/Mississippians prepare for impact of coronavirus on food supply

Mississippians prepare for impact of coronavirus on food supply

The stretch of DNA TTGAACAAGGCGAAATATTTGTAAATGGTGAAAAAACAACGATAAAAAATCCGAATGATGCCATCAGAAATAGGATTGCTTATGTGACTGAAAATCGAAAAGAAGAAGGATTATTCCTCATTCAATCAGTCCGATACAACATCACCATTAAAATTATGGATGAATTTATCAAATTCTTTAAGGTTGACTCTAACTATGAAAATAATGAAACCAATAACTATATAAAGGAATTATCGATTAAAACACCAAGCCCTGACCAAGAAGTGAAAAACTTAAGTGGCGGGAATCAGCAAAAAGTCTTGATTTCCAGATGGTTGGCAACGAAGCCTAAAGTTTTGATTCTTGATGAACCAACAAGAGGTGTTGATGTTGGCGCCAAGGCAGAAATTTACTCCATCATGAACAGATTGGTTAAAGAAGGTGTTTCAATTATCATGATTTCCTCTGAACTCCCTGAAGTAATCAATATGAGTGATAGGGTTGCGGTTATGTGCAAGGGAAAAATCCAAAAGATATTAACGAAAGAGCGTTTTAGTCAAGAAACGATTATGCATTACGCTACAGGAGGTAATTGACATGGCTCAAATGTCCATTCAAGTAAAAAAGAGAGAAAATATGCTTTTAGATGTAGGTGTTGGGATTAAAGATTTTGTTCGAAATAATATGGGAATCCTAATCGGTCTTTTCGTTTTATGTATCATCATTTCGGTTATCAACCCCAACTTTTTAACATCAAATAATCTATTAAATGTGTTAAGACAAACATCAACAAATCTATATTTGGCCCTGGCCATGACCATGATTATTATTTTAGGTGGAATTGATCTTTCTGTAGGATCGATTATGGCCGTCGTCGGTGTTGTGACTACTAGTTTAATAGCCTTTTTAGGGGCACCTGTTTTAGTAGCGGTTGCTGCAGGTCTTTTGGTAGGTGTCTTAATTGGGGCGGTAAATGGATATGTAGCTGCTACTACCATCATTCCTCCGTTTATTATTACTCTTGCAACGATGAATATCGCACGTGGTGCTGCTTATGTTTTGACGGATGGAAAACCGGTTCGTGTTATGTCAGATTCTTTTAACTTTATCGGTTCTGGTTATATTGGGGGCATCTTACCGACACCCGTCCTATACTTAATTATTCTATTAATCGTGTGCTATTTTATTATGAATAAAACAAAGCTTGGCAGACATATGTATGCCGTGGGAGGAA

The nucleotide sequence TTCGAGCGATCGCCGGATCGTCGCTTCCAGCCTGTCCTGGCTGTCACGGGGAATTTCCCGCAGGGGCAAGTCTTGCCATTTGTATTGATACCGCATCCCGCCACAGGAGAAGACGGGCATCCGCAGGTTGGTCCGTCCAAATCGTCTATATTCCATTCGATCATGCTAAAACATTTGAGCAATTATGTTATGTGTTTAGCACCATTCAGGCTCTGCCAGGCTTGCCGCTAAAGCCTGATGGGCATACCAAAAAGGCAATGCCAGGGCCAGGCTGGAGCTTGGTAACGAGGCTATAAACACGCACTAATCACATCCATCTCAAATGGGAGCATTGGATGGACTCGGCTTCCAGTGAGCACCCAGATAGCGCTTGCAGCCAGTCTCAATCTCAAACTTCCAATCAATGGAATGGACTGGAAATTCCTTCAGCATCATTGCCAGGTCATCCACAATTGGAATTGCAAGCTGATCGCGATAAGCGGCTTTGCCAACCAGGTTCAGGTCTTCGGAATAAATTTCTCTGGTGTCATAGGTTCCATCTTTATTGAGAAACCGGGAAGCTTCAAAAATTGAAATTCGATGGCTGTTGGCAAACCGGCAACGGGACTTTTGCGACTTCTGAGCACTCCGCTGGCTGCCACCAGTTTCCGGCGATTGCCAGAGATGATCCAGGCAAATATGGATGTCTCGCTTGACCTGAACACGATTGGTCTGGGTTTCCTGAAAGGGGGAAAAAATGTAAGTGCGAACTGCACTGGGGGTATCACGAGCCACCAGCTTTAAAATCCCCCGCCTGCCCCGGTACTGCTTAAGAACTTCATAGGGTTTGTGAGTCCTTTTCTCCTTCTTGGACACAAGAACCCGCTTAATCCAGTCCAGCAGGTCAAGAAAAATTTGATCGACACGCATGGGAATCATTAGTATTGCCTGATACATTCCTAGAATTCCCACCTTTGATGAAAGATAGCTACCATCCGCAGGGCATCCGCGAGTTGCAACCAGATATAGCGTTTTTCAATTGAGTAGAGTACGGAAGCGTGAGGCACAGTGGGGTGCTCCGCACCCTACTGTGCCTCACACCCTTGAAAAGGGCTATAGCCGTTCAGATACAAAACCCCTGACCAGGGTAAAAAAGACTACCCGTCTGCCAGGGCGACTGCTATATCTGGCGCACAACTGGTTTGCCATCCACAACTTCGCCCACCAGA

Over 100 teachers, cafeteria workers and bus drivers gathered to pack 5,000 lunches for Vicksburg children. This was just hours before Mayor George Flaggs declared an emergency to combat the outbreak. Josie Williams, a sixth-grade grandchild, drove up to Bovina with her sixth grade grandson to pick up lunch. Williams explained that Williams had to purchase extra food for her grandson because he normally eats breakfast and lunch at school. “If parents aren’t working, there’s no extra money for it. It’s like a snowball effect. It’s a great program. According to Feeding America, Mississippi has more than one fifth of its children living in poverty. Vicksburg Warren School district deployed more than 30 school buses to deliver meals to students’ bus stops. All children aged 18 and under can receive the meals. Carolyn Walker, an assistant teacher at Bovina Elementary School, said that she is concerned about the welfare of her students and ensures they are getting their meals. According to a spokesperson for the district, “We’re used five days a week seeing them so we’re just making certain they’re taken care of.” Lunches will be delivered every Monday through Friday, until school returns. Federal dollars will be reimbursed to the school district. Wednesday’s lunch included a hamburger and grape tomatoes as well as juice, juice, and cereal bars for breakfast. Kelvin Carter, a Vicksburg High School coach who volunteers Wednesday, said that it was calming to see people come together to help the kids. It’s important because I know that many high school students were missing meals last week. Many of these children look forward to having breakfast and lunch every day. Schools all over the state continue to provide meals for students, as well as non-students. Click here to see the complete list. The state’s first case of COVID-19 was confirmed last week. Food pantries in Mississippi are now fully stocked. Marilyn Blackledge, director for external affairs at Mississippi Food Network, said that they are continuing to do business as usual. We are currently working on plans to distribute mobile pantry items, backpack meals kits, and other such things. It has just arrived in Mississippi, and we are still formulating our plans.” The Mississippi Food Network collects food from U.S. Department of Agriculture and donations from individual grocery stores. Blackledge stated that the warehouse can store enough food to last several weeks. The non-profit stocks food for more than 400 state pantries. Jill Buckley, executive director of Stewpot Jackson, said that they anticipate a rising demand. She said that they have all the supplies needed right now. She said that she believes the crisis will become more severe and the resources will be stretched further. People will lose their jobs, children will stay home longer and the demand for Stewpot will rise. Stewpot has made changes already, including giving food in to-go containers and asking older volunteers, those over 65 and those with underlying medical conditions, to refrain from allowing them to come. Buckley stated that she is most worried about the virus infecting one of the homeless shelters. There are a lot of people suffering from underlying conditions like COPD, asthma, and diabetes. She said that she doesn’t believe the virus will have an immediate impact. “It will be rolling,” she said. The Hattiesburg-based Non-Profit Extra Table uses donations to provide food to 40 food pantries and soup kitchens throughout the state. It also plans to stockpile extra product in response to the outbreak. Extra Table coordinated the delivery of food from the Biloxi Beau Rivage Resort & casino to Gulf Coast pantries. [Click here for Mississippi Today’s COVID-19 Resource Portal. ]